The anniversary anthology special is full of different Catwoman stories based in all eras — from the pro-conservation burglar/activist, to a jewel thief in the style of the 1960s Batman TV series, right up to homages to Frank Miller’s former dominatrix, and Ed Brubaker/Cameron Stewart’s street-level heist master.

King and Janín pour on the romance angle, however, showing a Selina whose bat-husband supports her through her fears that having a baby will end her days of being an independent spirit — an outdoor cat, if you will. The story ends with Selina telling her adult daughter that she knew it would all be fine when she realized Helena had taken after her mother in one major way. “You stole my heart,” Selina says. Cue the awwwwwws.

Nancy Drew and the Hardy Boys: The Death of Nancy Drew #1

“What are you doing Joe,” Nancy Drew says, crossing her arms. “You’re gonna ruin everything.” in Nancy Drew and the Hardy Boys: The Death of Nancy Drew #1, Dynamite Comics (2020). Image: Anthony Del Col, Joe Eisma/Dynamite Comics

Death of Nancy Drew was announced to some controversy, as you usually don’t kick off a character’s 90th anniversary by killing them. Now that the first issue is out and the inevitable twist has been delivered, was it worth it?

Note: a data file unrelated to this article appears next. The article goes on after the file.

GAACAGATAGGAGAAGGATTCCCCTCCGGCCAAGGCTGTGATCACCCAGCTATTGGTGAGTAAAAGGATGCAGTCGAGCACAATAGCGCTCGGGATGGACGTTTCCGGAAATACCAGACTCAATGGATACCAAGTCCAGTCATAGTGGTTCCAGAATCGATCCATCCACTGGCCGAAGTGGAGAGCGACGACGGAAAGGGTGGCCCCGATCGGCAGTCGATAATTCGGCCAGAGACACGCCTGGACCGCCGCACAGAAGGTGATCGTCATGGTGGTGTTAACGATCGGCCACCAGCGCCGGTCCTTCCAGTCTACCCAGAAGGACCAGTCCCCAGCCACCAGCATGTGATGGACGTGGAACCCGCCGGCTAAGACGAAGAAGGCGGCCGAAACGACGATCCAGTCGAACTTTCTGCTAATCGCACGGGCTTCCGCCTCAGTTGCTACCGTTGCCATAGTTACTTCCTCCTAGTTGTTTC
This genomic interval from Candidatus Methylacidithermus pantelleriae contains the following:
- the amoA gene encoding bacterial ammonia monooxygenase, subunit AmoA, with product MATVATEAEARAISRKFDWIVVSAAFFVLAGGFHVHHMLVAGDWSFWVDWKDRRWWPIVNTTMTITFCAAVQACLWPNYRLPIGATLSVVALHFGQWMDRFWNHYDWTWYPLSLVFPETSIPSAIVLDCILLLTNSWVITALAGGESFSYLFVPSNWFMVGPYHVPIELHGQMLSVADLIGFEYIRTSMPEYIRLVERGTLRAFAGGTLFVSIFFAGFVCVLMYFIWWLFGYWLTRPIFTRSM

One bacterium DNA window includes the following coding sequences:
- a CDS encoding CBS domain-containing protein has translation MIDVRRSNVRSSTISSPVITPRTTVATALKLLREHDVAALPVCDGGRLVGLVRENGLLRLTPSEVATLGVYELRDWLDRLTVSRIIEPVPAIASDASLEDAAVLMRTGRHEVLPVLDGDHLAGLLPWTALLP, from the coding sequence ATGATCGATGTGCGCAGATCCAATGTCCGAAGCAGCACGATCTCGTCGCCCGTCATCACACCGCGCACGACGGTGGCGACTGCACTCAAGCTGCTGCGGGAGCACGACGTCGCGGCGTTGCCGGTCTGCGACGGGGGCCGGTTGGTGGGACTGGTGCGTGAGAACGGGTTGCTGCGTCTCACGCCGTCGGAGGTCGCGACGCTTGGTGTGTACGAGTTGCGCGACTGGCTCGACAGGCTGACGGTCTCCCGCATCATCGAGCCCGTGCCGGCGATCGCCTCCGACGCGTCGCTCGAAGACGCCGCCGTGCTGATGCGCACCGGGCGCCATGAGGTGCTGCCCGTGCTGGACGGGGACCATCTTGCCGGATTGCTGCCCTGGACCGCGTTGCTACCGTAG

Far Sector #6

Green Lantern Sojourner Ro interrogates an alien politician about his decision to allow police to use force on civilians. He has already decided to step down. “Do human leaders wait for public censure before acknowledging their wrongs?” he says, “How weak of them,” in Far Sector #6, DC Comics (2020). Image: N.K. Jemisin, Jamal Campbell

If you’re looking for a comic that wrestles with police brutality on peaceful protestors, the legacy of war and colonialism, and interrogates the idea of Green Lanterns as “space cops” all in one — and is beautifully written and spectacularly drawn by a couple of just wildly talented black creators — you might want to give Far Sector a look.

We Served the People: My Mother’s Stories